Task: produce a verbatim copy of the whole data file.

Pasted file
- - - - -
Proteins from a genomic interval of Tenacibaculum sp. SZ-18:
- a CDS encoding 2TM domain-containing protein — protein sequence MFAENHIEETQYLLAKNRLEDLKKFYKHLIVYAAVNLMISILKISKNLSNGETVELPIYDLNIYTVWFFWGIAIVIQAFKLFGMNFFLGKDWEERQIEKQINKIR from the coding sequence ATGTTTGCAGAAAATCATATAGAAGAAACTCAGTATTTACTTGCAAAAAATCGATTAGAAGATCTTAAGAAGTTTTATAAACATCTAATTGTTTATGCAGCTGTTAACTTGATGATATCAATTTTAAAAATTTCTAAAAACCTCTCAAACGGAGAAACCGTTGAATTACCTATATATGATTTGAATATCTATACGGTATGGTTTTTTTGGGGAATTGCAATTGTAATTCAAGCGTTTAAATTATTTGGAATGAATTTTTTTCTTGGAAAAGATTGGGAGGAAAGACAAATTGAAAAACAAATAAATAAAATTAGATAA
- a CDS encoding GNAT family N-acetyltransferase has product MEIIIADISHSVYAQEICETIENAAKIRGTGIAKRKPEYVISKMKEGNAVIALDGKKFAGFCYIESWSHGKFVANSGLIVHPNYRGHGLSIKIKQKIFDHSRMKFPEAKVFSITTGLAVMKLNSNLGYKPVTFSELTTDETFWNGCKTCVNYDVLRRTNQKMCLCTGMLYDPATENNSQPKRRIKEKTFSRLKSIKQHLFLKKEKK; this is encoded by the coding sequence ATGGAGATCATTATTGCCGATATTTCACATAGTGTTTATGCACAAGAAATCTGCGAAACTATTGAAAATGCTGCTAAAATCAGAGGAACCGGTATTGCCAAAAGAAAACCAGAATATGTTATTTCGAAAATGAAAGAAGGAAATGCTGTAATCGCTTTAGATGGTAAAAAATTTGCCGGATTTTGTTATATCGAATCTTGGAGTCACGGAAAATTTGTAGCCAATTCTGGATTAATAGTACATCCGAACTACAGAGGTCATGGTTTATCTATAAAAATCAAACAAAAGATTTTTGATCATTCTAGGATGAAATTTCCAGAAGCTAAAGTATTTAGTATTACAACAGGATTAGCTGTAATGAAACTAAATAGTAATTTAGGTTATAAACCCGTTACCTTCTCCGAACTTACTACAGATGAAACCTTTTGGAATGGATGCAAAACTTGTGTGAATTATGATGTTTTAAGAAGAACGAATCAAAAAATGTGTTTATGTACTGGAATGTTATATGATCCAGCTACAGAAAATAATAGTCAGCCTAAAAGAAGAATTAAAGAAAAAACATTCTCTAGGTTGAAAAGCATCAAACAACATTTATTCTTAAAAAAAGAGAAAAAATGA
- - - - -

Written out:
Proteins from a genomic interval of Tenacibaculum sp. SZ-18:
- a CDS encoding 2TM domain-containing protein — protein sequence MFAENHIEETQYLLAKNRLEDLKKFYKHLIVYAAVNLMISILKISKNLSNGETVELPIYDLNIYTVWFFWGIAIVIQAFKLFGMNFFLGKDWEERQIEKQINKIR from the coding sequence ATGTTTGCAGAAAATCATATAGAAGAAACTCAGTATTTACTTGCAAAAAATCGATTAGAAGATCTTAAGAAGTTTTATAAACATCTAATTGTTTATGCAGCTGTTAACTTGATGATATCAATTTTAAAAATTTCTAAAAACCTCTCAAACGGAGAAACCGTTGAATTACCTATATATGATTTGAATATCTATACGGTATGGTTTTTTTGGGGAATTGCAATTGTAATTCAAGCGTTTAAATTATTTGGAATGAATTTTTTTCTTGGAAAAGATTGGGAGGAAAGACAAATTGAAAAACAAATAAATAAAATTAGATAA
- a CDS encoding GNAT family N-acetyltransferase has product MEIIIADISHSVYAQEICETIENAAKIRGTGIAKRKPEYVISKMKEGNAVIALDGKKFAGFCYIESWSHGKFVANSGLIVHPNYRGHGLSIKIKQKIFDHSRMKFPEAKVFSITTGLAVMKLNSNLGYKPVTFSELTTDETFWNGCKTCVNYDVLRRTNQKMCLCTGMLYDPATENNSQPKRRIKEKTFSRLKSIKQHLFLKKEKK; this is encoded by the coding sequence ATGGAGATCATTATTGCCGATATTTCACATAGTGTTTATGCACAAGAAATCTGCGAAACTATTGAAAATGCTGCTAAAATCAGAGGAACCGGTATTGCCAAAAGAAAACCAGAATATGTTATTTCGAAAATGAAAGAAGGAAATGCTGTAATCGCTTTAGATGGTAAAAAATTTGCCGGATTTTGTTATATCGAATCTTGGAGTCACGGAAAATTTGTAGCCAATTCTGGATTAATAGTACATCCGAACTACAGAGGTCATGGTTTATCTATAAAAATCAAACAAAAGATTTTTGATCATTCTAGGATGAAATTTCCAGAAGCTAAAGTATTTAGTATTACAACAGGATTAGCTGTAATGAAACTAAATAGTAATTTAGGTTATAAACCCGTTACCTTCTCCGAACTTACTACAGATGAAACCTTTTGGAATGGATGCAAAACTTGTGTGAATTATGATGTTTTAAGAAGAACGAATCAAAAAATGTGTTTATGTACTGGAATGTTATATGATCCAGCTACAGAAAATAATAGTCAGCCTAAAAGAAGAATTAAAGAAAAAACATTCTCTAGGTTGAAAAGCATCAAACAACATTTATTCTTAAAAAAAGAGAAAAAATGA